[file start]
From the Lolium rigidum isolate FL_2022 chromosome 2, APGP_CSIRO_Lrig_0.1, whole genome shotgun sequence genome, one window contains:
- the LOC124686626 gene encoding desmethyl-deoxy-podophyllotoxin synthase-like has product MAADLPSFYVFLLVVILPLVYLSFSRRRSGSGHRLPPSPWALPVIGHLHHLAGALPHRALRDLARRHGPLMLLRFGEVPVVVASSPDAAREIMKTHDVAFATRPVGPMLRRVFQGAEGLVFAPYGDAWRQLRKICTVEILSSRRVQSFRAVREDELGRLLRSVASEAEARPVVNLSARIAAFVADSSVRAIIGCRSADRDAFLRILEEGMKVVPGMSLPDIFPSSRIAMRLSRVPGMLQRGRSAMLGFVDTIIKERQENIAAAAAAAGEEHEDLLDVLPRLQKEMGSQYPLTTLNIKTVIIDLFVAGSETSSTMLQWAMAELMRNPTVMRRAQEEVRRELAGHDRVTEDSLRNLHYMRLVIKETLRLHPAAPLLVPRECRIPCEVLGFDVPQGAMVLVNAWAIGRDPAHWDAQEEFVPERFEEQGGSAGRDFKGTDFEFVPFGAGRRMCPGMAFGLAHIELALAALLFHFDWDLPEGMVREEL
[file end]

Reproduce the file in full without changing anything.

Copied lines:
From the Lolium rigidum isolate FL_2022 chromosome 2, APGP_CSIRO_Lrig_0.1, whole genome shotgun sequence genome, one window contains:
- the LOC124686626 gene encoding desmethyl-deoxy-podophyllotoxin synthase-like has product MAADLPSFYVFLLVVILPLVYLSFSRRRSGSGHRLPPSPWALPVIGHLHHLAGALPHRALRDLARRHGPLMLLRFGEVPVVVASSPDAAREIMKTHDVAFATRPVGPMLRRVFQGAEGLVFAPYGDAWRQLRKICTVEILSSRRVQSFRAVREDELGRLLRSVASEAEARPVVNLSARIAAFVADSSVRAIIGCRSADRDAFLRILEEGMKVVPGMSLPDIFPSSRIAMRLSRVPGMLQRGRSAMLGFVDTIIKERQENIAAAAAAAGEEHEDLLDVLPRLQKEMGSQYPLTTLNIKTVIIDLFVAGSETSSTMLQWAMAELMRNPTVMRRAQEEVRRELAGHDRVTEDSLRNLHYMRLVIKETLRLHPAAPLLVPRECRIPCEVLGFDVPQGAMVLVNAWAIGRDPAHWDAQEEFVPERFEEQGGSAGRDFKGTDFEFVPFGAGRRMCPGMAFGLAHIELALAALLFHFDWDLPEGMVREEL